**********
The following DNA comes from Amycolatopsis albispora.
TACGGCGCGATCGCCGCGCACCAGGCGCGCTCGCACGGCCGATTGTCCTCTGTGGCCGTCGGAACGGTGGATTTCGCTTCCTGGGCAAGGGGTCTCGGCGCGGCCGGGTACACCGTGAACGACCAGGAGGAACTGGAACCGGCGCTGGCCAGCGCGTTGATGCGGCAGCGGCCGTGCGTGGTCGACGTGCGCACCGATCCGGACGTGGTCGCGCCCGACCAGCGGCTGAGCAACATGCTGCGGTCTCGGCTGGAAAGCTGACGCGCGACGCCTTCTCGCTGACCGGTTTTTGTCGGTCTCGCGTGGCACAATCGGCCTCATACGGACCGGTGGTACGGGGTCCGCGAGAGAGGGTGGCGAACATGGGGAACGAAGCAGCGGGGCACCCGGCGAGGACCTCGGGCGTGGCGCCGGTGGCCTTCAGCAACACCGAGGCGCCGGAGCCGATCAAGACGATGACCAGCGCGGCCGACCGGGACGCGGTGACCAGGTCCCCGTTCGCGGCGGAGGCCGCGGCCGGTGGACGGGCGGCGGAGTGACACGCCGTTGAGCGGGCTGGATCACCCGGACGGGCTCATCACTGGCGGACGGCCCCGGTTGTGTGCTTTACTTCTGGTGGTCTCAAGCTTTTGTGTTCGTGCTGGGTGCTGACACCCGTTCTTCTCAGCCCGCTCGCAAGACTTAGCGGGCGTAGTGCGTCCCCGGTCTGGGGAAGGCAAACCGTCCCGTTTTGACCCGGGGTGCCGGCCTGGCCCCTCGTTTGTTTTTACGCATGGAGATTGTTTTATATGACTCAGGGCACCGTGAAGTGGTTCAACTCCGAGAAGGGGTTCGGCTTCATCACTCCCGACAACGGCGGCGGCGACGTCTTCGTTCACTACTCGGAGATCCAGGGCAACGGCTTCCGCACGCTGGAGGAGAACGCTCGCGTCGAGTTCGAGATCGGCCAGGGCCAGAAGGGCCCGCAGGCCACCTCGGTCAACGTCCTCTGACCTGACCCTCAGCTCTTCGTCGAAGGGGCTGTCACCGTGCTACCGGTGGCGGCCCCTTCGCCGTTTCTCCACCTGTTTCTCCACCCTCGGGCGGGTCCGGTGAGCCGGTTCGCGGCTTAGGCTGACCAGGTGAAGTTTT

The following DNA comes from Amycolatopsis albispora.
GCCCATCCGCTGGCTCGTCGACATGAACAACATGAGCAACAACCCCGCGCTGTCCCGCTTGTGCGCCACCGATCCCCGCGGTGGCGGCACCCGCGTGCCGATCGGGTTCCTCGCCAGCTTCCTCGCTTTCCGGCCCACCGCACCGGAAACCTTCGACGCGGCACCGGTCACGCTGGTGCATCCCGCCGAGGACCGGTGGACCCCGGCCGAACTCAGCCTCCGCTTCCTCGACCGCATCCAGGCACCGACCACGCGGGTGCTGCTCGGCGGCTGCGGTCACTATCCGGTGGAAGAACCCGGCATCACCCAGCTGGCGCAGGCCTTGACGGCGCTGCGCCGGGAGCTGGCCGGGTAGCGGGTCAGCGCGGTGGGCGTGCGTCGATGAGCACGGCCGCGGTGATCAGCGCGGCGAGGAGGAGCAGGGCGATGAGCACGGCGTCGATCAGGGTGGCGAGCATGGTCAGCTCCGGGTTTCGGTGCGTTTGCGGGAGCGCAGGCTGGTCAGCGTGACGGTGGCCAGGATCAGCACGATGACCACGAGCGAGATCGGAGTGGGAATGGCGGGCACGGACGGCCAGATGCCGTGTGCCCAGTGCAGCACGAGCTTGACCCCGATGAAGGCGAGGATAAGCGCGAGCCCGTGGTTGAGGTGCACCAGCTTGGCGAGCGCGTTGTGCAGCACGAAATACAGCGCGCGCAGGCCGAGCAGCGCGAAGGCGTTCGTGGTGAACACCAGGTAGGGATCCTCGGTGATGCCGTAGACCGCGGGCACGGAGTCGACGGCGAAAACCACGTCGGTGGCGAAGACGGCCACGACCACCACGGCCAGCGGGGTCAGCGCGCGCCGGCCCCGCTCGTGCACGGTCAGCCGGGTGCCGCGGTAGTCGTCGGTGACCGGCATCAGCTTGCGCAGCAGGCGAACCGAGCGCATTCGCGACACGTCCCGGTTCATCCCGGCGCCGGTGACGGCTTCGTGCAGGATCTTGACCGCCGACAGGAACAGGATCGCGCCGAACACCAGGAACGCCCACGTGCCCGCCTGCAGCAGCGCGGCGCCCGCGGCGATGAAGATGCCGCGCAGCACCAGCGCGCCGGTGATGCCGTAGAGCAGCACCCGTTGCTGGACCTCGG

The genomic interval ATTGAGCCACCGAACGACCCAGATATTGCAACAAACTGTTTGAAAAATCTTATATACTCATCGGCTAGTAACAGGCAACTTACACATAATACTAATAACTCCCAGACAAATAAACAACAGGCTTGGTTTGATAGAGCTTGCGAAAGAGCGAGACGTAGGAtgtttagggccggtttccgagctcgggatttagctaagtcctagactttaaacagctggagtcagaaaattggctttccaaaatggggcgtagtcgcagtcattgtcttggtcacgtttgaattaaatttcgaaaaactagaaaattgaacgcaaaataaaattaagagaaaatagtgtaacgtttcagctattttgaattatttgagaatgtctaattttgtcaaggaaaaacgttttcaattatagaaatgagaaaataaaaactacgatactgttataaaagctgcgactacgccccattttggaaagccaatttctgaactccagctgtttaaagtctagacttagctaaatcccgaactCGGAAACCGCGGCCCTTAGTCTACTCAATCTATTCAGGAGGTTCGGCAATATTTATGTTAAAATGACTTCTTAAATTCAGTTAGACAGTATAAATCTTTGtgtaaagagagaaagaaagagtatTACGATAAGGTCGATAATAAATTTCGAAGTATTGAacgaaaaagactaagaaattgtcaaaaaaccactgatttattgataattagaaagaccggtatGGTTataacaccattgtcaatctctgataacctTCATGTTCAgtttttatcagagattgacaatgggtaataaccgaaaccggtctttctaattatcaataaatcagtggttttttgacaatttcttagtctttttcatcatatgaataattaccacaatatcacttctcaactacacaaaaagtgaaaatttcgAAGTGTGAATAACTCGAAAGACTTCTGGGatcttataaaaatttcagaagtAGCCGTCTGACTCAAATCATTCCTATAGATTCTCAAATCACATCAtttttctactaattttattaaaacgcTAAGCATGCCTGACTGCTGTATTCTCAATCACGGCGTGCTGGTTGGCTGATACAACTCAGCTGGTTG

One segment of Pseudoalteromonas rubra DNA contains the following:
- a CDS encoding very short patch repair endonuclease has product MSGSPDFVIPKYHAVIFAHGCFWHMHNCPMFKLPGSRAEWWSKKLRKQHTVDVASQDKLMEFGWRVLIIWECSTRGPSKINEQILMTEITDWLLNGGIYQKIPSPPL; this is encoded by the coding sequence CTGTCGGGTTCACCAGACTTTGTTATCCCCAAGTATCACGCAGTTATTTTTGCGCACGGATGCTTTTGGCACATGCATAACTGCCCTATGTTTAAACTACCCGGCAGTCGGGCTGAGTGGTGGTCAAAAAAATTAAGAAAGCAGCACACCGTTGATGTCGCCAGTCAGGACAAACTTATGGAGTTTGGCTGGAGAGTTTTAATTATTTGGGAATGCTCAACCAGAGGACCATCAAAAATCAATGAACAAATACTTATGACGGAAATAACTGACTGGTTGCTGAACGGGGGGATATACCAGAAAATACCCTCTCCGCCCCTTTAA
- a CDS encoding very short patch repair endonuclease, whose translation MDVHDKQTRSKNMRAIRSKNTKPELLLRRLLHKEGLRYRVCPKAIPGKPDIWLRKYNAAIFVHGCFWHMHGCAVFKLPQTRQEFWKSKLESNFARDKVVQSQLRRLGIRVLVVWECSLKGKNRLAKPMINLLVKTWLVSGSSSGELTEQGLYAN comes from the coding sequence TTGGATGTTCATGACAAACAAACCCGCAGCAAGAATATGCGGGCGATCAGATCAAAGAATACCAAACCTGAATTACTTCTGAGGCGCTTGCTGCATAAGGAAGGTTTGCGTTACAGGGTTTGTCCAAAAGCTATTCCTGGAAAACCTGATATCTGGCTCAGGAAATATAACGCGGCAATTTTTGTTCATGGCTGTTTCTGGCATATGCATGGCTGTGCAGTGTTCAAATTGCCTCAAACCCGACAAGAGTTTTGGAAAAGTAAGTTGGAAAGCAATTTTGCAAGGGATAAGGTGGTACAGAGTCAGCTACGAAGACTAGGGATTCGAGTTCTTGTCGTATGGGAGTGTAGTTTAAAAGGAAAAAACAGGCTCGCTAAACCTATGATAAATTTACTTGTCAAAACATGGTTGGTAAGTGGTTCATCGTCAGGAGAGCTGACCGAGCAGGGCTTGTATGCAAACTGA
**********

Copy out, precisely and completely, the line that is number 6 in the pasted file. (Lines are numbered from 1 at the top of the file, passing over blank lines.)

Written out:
One segment of Pseudoalteromonas rubra DNA contains the following: